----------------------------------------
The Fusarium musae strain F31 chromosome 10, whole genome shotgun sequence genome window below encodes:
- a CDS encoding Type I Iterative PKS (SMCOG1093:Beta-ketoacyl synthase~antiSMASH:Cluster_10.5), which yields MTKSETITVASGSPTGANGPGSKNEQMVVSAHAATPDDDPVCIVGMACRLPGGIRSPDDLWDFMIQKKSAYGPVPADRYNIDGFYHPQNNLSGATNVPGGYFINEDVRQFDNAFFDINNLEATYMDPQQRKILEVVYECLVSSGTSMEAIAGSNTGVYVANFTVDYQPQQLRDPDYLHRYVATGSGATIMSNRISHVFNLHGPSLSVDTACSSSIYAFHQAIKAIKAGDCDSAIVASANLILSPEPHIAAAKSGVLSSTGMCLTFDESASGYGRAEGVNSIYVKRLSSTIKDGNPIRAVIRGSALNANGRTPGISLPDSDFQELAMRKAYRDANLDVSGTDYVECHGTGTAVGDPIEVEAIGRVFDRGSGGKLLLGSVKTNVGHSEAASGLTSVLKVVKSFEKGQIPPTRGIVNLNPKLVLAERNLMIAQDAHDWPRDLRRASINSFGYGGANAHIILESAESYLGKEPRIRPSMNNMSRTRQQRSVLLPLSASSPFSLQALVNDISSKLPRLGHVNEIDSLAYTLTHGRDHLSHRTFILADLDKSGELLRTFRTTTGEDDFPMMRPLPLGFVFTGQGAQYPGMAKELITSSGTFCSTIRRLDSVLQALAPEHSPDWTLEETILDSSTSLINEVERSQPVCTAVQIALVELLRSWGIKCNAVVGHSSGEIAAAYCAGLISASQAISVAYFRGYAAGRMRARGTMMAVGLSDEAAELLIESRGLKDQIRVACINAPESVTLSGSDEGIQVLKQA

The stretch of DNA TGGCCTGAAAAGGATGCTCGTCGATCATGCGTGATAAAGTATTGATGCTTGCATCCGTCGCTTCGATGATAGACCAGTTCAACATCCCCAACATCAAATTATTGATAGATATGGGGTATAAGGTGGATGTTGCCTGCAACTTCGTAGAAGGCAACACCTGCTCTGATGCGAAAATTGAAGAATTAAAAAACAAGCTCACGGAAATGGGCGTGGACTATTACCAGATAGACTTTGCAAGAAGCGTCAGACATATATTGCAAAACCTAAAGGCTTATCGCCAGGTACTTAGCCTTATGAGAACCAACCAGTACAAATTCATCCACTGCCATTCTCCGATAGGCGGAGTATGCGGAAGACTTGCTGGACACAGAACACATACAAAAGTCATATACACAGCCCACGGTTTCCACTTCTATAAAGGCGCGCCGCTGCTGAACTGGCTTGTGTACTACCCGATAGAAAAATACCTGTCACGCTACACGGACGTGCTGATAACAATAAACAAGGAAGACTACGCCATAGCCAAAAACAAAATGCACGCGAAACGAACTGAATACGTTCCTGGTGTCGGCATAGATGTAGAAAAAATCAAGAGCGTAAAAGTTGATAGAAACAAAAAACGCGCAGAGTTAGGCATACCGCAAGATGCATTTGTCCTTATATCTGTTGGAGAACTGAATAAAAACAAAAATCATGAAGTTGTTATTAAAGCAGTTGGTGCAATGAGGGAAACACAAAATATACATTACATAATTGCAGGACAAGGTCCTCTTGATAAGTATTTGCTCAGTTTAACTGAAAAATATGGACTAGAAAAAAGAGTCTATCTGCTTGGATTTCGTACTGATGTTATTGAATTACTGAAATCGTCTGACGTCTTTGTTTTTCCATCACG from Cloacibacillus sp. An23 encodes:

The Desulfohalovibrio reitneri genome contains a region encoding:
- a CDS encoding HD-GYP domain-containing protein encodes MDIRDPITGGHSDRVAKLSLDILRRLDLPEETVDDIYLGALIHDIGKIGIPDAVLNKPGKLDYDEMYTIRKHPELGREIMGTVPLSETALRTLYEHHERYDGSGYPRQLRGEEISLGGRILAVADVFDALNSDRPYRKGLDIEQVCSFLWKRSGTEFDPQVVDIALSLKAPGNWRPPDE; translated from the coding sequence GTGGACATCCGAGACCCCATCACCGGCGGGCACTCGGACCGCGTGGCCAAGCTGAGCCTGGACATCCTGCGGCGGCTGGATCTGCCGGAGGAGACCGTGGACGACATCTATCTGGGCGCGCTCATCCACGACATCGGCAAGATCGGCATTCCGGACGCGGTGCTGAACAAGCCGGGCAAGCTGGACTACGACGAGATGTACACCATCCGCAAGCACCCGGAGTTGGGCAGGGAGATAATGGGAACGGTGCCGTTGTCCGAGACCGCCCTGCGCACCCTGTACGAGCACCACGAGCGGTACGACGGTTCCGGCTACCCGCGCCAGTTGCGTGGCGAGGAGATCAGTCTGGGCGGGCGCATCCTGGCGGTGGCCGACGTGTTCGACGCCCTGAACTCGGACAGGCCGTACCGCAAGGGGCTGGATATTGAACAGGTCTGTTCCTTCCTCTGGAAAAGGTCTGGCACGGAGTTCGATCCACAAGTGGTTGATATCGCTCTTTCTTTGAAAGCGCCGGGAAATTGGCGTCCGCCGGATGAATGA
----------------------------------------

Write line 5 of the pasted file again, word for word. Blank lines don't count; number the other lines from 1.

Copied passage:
- a CDS encoding HD-GYP domain-containing protein encodes MDIRDPITGGHSDRVAKLSLDILRRLDLPEETVDDIYLGALIHDIGKIGIPDAVLNKPGKLDYDEMYTIRKHPELGREIMGTVPLSETALRTLYEHHERYDGSGYPRQLRGEEISLGGRILAVADVFDALNSDRPYRKGLDIEQVCSFLWKRSGTEFDPQVVDIALSLKAPGNWRPPDE; translated from the coding sequence GTGGACATCCGAGACCCCATCACCGGCGGGCACTCGGACCGCGTGGCCAAGCTGAGCCTGGACATCCTGCGGCGGCTGGATCTGCCGGAGGAGACCGTGGACGACATCTATCTGGGCGCGCTCATCCACGACATCGGCAAGATCGGCATTCCGGACGCGGTGCTGAACAAGCCGGGCAAGCTGGACTACGACGAGATGTACACCATCCGCAAGCACCCGGAGTTGGGCAGGGAGATAATGGGAACGGTGCCGTTGTCCGAGACCGCCCTGCGCACCCTGTACGAGCACCACGAGCGGTACGACGGTTCCGGCTACCCGCGCCAGTTGCGTGGCGAGGAGATCAGTCTGGGCGGGCGCATCCTGGCGGTGGCCGACGTGTTCGACGCCCTGAACTCGGACAGGCCGTACCGCAAGGGGCTGGATATTGAACAGGTCTGTTCCTTCCTCTGGAAAAGGTCTGGCACGGAGTTCGATCCACAAGTGGTTGATATCGCTCTTTCTTTGAAAGCGCCGGGAAATTGGCGTCCGCCGGATGAATGA